Science Dictionary

Do you know what a meteor is, or what scientists mean when they are talking about cryogenics? Our collection of science terms explains the meaning of some of the most common scientific ideas.

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Physicist and cosmologist Stephen Hawking was a fierce spirit who symbolized the foibles and complexities inherent in human nature. Learn more about him by taking our quiz.

By Nathan Chandler

A new experiment supports the famous theoretical physicist's idea of radiation being emitted by black holes.

By Jonathan Strickland

The world often seems chaotic and events appear to occur randomly, but what's the difference between chaos and randomness?

By Mitchell Newberry


When satellites go off to places like Jupiter or Saturn (or even out of the solar system), they follow crazy orbits. They will often loop around a planet to get a "gravity assist" or "gravity boost." How does that work? I know the Galileo probe looped around Earth twice to get a boost, and the Pioneer and Voyager probes used Jupiter.

How do scientists find details about the early days of our solar system? One way is to investigate comets. Find out how the Deep Impact spacecraft fired an impactor into Comet Tempel 1 to get some answers.

By Carolyn Snare

Every November, the Leonid meteor shower fills the sky with "shooting stars." This year, the shower is expected to peak twice. Learn how Leonid and other meteor showers work.

By Marshall Brain

You've heard of the big bang, of course, but do you have any idea as to what was happening during that massive flurry of activity billions of years ago?

By Robert Lamb


So much of our cosmological history starts with the much-discussed Big Bang, but what led up to that cataclysmic moment? And did time even exist back then?

By Robert Lamb & Patrick J. Kiger

The Freemasons is a secret organization that began in the 1700s and is still in existence today. Who are the Freemasons? And what do they do in their secret meetings?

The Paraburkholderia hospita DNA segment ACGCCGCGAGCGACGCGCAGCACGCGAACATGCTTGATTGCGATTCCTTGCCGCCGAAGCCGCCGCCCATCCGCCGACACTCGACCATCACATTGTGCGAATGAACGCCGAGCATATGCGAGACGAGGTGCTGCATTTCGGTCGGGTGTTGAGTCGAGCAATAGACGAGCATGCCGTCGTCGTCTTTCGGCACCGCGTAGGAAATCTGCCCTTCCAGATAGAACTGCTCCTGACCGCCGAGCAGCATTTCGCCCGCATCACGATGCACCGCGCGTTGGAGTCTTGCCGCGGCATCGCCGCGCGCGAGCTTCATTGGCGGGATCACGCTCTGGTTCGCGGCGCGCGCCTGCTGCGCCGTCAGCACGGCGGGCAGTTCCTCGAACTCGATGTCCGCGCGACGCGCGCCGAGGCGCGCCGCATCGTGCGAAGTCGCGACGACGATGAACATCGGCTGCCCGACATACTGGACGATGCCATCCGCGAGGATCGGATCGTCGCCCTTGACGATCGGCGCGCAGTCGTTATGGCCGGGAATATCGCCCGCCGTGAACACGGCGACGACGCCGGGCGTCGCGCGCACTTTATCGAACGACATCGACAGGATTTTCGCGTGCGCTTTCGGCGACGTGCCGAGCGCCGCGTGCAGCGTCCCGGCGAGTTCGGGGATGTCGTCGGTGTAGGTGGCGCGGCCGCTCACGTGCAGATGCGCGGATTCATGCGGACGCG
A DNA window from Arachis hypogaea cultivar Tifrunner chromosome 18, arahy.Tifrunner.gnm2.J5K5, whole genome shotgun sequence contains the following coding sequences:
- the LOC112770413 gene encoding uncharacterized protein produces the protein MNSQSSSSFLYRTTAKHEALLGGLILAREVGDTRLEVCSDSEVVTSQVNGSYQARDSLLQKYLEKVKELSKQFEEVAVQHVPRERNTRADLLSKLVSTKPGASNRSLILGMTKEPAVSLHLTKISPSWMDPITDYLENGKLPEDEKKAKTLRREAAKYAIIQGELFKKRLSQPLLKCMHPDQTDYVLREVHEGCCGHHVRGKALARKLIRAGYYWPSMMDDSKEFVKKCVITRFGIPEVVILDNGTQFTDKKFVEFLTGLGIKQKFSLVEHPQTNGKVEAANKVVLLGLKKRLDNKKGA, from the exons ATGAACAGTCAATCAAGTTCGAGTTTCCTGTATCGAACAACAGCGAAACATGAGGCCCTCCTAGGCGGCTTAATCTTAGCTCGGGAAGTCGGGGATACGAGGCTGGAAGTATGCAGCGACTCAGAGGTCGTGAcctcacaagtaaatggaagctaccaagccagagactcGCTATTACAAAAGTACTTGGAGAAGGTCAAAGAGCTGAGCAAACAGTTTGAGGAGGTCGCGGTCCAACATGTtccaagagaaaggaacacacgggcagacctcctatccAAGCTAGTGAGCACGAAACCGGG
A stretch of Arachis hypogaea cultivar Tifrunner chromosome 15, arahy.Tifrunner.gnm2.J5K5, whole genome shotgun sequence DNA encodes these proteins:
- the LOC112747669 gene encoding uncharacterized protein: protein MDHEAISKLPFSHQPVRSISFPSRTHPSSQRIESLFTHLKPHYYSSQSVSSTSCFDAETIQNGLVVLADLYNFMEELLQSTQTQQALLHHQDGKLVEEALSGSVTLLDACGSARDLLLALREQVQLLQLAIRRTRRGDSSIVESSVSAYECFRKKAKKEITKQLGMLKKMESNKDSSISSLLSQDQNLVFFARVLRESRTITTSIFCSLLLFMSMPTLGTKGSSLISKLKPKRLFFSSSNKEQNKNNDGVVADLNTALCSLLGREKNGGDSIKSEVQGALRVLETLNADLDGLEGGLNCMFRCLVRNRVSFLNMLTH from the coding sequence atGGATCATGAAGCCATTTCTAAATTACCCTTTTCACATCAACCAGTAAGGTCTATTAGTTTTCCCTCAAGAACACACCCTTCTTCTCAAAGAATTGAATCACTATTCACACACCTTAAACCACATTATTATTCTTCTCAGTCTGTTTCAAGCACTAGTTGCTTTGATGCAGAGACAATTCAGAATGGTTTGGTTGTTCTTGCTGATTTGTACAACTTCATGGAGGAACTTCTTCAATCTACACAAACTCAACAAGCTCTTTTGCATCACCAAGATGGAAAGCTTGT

By Stephanie Watson

While routinely scanning the stars, NASA scientists came across something they didn't expect to see: a vast area of space empty of stars, planets and matter.

By Jacob Silverman

We take much for granted about our universe, like it's getting bigger. What if the universe stopped expanding and started collapsing inward with a giant crunch?

By William Harris


The man immortalized on the left was behind the three laws of motion and the universal law of gravitation. He was also competitive, temperamental and fascinated with alchemy. How well do you know Newton?

By Jacob Silverman

Hewish, Antony (1924-) is a British astronomer and astrophysicist, a scientist who studies the physical nature, origin, and development of the solar system, galaxies, and the universe.

Payne-Gaposchkin, Cecilia Helena (1900-1979) was a British-born astronomer who became an authority on variable stars (stars that change in brightness) and the structure of the Milky Way Galaxy.

Eudoxus of Cnidus (NY duhs or kuh NY duhs) (400 B.C.?-350 B.C.?) was a Greek astronomer who made important contributions to the field of geometry.


Al-Tusi, Nasir al-Din (1201-1274) was one of the greatest scholars of his time and one of the most influential figures in Islamic intellectual history.

Aberration of Light is a phenomenon in which a star or other celestial body, as viewed from the earth, appears to be slightly displaced from its true position.

Andromeda Galaxy, a spiral galaxy that is larger than the Milky Way (the galaxy to which Earth belongs) but similar to it in structure, and the closest to ours.

Transit, in astronomy, is the passage of one celestial body across the disc (face) of a larger, more distant body, or across the observer's meridian.


Azimuth, the horizontal direction of an object, measured clockwise in degrees, minutes, and seconds of arc from true north or south along the theoretical horizon.

Bolometer, an instrument used to measure infrared, or heat, radiation. The bolometer is essentially a very sensitive thermometer.

Chronometer, a timepiece that is exceptionally accurate. Traditionally, the term refers to the marine chronometer, a rugged mechanical instrument used at sea to keep time for navigational purposes.

Cosmogony, the study of the origin and development of the universe as a whole and of the individual bodies that compose it.


Day, in astronomy, the average length of time between successive noons. Noon is defined as the instant when the sun is highest in the sky.

Double Star, a pair of closely-spaced stars that to the unaided eye usually appear as a single star.